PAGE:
You should add crate time with your GSD every day to get them acclimated over time. Practicing alone time in the crate for 5-10 minutes at a time and slowly building up the sessions as you see progress will set them up for success once you leave them home alone.
Once your German Shepherd pup is used to their crate routine, you should be able to leave them in their crate for up to 3-4 hours before they need to stretch their legs and use the potty.
You should plan on crating during times you can’t watch them such as bedtime or if you are leaving them home alone. This will aid in potty training if you are still training your puppy, and prevent them from chewing or eating things they shouldn’t such as shoes or human food.
As puppies mature they are still learning how to self-regulate their energy and oftentimes will need a forced break inside their crate to learn how to manage their energy by napping. This will help them as they grow older to take their own naps throughout the house or tuck themselves to bed in their crate.
Using a crate can curve behavioral issues before they even start by preventing the situation for problems to arise. Crates would definitely have helped teach my neighbor’s GSD boundaries by providing a den.
Crate Training Steps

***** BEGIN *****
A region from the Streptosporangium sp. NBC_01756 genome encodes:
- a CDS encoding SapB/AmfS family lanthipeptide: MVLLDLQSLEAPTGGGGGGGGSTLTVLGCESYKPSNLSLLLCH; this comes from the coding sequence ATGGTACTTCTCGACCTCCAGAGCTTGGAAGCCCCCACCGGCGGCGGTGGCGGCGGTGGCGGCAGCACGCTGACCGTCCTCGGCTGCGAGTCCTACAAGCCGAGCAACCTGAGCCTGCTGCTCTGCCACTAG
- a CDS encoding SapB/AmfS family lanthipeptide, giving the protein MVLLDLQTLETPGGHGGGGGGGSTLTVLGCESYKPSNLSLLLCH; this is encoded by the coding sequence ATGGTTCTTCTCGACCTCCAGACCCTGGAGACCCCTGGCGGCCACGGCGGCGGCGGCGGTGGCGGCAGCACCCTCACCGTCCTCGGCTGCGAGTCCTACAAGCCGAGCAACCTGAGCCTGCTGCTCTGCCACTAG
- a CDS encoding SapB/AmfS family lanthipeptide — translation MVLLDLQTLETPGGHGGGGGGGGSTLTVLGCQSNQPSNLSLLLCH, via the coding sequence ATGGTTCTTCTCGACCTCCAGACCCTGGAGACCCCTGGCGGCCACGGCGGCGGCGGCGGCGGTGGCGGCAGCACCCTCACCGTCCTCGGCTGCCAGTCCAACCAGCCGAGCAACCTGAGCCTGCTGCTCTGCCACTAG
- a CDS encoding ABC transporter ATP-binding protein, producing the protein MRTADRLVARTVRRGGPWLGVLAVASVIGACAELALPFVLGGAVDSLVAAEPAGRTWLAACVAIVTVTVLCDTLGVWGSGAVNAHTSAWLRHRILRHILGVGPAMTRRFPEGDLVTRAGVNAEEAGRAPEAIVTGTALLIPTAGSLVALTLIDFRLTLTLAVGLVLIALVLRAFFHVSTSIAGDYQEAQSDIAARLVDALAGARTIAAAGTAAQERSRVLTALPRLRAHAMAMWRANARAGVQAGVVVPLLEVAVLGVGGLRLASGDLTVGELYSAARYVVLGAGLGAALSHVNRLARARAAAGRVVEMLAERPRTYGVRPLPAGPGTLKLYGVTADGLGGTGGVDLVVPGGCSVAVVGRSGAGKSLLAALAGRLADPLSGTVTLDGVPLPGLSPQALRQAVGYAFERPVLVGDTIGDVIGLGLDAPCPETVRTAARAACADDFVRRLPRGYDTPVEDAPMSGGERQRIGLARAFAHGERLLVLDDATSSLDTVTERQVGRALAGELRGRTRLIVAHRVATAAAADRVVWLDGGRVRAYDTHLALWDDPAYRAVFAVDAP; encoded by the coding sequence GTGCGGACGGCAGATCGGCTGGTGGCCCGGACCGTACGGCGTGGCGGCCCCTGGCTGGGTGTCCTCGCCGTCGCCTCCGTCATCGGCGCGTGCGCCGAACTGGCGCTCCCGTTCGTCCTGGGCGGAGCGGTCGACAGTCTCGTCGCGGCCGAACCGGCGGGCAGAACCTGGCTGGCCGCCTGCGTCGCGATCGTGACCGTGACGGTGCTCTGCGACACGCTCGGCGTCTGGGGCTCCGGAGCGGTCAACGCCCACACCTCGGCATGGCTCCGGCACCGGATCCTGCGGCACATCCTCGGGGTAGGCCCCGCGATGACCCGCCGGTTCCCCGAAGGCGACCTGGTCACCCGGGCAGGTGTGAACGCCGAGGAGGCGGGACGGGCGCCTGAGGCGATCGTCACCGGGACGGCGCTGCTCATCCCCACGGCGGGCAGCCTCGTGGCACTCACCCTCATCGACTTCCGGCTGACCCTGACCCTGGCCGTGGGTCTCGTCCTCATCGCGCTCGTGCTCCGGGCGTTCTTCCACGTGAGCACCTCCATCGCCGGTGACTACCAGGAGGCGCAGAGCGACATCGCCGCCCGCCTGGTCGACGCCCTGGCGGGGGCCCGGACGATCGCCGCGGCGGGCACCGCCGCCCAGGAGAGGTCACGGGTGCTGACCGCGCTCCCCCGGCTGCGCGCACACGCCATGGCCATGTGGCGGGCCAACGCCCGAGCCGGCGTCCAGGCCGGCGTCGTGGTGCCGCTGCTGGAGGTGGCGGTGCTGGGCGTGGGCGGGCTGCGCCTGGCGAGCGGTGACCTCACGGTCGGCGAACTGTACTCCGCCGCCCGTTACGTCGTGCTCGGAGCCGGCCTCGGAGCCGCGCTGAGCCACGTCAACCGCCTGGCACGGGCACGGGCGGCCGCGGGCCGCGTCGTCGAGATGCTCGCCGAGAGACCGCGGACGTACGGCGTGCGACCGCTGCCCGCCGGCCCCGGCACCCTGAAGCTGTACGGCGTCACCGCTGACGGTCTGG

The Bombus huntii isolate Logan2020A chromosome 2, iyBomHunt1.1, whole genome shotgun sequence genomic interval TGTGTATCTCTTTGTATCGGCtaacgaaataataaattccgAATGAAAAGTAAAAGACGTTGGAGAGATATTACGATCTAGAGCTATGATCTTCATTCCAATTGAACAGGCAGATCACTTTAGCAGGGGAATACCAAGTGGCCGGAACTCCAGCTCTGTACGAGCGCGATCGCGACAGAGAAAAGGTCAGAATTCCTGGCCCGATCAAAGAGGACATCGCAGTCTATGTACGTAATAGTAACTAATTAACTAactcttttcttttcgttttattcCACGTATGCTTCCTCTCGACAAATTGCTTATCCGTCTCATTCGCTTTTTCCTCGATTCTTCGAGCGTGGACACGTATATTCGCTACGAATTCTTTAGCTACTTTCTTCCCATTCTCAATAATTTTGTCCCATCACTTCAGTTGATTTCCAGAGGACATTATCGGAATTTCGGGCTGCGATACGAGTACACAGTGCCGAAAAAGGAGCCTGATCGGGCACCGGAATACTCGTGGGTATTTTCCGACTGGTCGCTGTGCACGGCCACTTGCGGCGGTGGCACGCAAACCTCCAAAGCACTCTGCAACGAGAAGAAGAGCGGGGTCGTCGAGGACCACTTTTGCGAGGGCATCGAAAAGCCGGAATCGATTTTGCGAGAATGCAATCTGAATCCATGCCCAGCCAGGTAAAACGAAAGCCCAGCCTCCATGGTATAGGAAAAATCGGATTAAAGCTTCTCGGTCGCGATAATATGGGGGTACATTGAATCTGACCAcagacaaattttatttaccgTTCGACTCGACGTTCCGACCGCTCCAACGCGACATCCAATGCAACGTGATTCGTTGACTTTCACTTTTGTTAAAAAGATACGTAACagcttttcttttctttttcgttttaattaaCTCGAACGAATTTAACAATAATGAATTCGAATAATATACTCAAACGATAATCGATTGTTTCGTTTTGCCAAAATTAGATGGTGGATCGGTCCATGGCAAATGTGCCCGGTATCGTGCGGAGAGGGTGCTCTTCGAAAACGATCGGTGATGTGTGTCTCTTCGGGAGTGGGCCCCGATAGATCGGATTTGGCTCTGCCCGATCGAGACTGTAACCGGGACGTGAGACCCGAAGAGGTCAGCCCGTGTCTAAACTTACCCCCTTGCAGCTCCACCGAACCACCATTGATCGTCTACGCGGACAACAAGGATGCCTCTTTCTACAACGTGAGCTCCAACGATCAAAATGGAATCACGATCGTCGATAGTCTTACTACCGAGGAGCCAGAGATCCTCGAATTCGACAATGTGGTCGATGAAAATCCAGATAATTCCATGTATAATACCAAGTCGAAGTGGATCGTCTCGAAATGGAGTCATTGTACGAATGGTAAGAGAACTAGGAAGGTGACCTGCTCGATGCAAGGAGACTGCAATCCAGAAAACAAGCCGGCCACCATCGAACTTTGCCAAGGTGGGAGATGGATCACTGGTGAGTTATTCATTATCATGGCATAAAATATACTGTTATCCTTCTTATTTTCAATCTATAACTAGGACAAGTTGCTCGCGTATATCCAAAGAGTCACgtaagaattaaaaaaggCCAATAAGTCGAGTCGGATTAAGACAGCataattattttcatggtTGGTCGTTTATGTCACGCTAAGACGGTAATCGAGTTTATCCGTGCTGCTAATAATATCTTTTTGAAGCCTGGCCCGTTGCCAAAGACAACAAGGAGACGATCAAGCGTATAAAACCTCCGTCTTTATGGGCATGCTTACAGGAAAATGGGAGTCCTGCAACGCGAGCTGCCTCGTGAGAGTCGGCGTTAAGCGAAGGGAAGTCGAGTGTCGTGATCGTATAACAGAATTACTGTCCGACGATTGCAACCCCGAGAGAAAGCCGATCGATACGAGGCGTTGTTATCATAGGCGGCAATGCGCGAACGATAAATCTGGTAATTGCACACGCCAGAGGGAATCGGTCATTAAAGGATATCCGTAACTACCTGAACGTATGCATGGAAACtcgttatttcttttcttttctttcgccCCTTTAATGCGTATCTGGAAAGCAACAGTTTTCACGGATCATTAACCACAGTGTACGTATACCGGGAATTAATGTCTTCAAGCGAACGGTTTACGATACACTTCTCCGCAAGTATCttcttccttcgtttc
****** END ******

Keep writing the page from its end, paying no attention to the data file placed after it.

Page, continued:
When introducing your German Shepherd puppy to their crate, you will want to make it an exciting and positive experience for them with the use of games and high-value treats.
The beginning of crate training can be a stressful time for both you and your puppy as they learn to spend time alone, but the important part is to be consistent with your training as it will take months to get them fully comfortable.
Start by introducing the crate to your puppy when they are relaxed or tired, not in the middle of playing. From the start of crate training, use high-value treats by tossing them into the crate so your puppy can get used to walking in and out on their own. You can eventually add in the word “crate” or “rest” as they go in their crate.
Once they are comfortable going in and out on their own, start closing the gate behind them and practicing alone time for 5-10 minutes at a time and release them once they are quiet. Giving them enrichment such as a frozen peanut butter Kong will teach your puppy how to self-soothe their separation anxiety and make the crate a rewarding experience.
Incorporating their meal time inside their crate can also speed up the process and make your puppy excited to run inside. Throughout the day you should try adding in crate games like hiding treats in their crate or tossing a ball inside so they have fun during crate training.
Practice crate training every day, sometimes multiple times a day, and slowly build up your puppy’s alone time in their crate until they are able to be left alone for extended periods of time.
Using a baby monitor can be helpful to see what your puppy is struggling with when they are home alone and help you successfully work on any issues that arise. Remember to be patient with this process and your puppy and make it a fun experience for both of you.
Starting crate training for your german shepherd puppy will not only better your dog’s life, but also yours. Crates can provide your puppy with the security of its own space to sleep, eat, and relax while providing you with the peace of mind of knowing your puppy is safe and happy.